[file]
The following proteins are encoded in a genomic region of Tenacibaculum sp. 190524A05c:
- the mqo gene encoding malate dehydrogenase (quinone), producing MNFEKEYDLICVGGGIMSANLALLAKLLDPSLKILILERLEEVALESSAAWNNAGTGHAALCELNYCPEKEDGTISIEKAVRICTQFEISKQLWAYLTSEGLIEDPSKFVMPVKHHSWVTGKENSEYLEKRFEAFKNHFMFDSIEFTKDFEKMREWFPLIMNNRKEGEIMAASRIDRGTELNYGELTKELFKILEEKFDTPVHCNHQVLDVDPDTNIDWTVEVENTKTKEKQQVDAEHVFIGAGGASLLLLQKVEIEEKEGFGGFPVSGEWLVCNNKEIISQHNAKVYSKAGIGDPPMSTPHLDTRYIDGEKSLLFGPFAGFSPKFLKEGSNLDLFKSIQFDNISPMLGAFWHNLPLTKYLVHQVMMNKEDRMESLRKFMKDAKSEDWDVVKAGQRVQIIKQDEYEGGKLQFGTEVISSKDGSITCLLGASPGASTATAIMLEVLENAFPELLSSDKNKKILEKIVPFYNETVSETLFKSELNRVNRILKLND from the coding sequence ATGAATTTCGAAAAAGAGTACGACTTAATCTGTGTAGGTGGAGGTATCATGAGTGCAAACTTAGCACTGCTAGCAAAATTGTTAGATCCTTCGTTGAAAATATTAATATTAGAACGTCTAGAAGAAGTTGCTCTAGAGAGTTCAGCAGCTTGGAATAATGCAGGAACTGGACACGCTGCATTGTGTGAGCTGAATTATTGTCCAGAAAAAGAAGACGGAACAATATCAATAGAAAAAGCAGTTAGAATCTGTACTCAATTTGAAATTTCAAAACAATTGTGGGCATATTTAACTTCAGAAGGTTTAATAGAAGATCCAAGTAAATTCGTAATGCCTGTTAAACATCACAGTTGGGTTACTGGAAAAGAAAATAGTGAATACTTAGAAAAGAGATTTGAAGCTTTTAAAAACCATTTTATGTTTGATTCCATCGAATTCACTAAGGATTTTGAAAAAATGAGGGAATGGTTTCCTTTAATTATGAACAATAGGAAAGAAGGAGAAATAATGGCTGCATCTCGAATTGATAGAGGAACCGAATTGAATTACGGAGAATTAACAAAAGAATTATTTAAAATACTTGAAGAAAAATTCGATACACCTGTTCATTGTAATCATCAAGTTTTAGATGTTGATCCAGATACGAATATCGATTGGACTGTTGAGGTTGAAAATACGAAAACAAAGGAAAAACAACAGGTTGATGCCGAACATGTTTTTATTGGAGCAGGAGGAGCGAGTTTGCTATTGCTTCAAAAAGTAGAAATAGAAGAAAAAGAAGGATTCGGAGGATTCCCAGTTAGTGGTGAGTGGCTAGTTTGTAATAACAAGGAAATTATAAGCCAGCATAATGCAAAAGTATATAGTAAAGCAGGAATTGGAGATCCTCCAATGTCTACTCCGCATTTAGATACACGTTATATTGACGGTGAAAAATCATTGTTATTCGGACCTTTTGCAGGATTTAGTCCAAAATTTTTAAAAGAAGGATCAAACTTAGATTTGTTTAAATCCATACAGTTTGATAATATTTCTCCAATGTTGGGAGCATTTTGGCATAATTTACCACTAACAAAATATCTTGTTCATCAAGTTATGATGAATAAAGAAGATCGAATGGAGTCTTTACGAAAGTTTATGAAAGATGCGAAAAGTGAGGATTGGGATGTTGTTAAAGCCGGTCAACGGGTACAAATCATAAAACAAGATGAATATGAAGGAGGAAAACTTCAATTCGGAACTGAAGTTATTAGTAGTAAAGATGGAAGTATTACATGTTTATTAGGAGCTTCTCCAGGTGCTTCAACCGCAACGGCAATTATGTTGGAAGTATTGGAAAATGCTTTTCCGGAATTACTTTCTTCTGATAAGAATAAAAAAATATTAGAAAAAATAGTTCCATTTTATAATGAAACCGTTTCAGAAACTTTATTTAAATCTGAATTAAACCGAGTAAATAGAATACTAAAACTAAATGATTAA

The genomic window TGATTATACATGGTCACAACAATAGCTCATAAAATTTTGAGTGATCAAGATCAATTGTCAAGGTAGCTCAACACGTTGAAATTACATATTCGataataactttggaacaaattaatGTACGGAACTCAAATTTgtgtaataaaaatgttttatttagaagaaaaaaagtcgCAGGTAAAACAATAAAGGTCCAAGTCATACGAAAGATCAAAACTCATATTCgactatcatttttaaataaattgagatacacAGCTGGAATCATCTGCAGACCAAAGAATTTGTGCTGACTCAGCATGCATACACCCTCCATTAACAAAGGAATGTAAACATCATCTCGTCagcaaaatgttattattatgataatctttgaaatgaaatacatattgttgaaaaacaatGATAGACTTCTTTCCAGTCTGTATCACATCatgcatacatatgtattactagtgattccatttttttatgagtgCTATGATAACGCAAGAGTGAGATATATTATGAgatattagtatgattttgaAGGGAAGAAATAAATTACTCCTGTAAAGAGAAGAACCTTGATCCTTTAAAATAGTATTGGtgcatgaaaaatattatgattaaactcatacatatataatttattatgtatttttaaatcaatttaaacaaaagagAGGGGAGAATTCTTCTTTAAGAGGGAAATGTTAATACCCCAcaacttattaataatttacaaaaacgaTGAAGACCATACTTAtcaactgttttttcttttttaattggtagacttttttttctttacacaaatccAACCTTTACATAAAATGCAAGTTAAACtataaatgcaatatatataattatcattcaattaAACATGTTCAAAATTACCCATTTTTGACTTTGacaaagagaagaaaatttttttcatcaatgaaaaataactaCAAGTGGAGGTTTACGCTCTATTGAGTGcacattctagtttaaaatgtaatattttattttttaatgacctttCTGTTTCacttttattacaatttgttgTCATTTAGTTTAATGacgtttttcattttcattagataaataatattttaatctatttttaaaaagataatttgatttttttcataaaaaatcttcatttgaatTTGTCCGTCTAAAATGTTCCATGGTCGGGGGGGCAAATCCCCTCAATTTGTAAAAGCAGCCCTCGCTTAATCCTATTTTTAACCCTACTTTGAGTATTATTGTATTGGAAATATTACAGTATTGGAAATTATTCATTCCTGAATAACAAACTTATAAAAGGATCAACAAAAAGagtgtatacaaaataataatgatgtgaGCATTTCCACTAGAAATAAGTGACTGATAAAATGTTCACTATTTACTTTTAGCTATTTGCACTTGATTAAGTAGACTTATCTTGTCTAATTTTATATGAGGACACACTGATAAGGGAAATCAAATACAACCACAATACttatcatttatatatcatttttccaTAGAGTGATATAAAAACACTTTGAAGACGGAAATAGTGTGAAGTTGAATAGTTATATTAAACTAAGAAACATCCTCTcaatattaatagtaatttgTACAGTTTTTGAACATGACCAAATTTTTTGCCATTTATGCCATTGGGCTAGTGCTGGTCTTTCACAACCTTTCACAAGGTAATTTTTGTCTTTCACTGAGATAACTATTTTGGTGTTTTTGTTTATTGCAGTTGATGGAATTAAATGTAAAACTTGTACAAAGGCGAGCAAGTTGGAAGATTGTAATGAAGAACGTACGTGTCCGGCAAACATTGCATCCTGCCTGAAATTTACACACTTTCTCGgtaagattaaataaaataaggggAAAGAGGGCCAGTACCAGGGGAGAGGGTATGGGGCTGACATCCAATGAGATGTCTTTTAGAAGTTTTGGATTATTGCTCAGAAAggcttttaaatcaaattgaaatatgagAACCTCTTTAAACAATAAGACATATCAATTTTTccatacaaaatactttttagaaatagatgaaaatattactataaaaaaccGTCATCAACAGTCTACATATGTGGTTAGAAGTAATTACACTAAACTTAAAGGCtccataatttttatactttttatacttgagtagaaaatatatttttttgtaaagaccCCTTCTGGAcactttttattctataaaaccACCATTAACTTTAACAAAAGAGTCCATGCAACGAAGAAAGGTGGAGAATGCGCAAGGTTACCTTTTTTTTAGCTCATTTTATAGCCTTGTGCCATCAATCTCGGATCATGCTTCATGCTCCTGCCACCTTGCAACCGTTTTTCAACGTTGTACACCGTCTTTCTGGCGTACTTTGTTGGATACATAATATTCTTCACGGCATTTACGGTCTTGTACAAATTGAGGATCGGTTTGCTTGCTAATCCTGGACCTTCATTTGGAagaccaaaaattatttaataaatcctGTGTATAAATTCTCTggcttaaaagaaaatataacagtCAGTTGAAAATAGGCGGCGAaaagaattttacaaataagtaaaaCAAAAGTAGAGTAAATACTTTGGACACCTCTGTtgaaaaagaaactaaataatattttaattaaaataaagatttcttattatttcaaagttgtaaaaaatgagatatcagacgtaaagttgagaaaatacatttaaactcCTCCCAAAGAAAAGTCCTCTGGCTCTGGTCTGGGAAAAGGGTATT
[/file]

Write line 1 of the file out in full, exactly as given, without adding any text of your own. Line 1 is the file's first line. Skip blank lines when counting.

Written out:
The following proteins are encoded in a genomic region of Tenacibaculum sp. 190524A05c: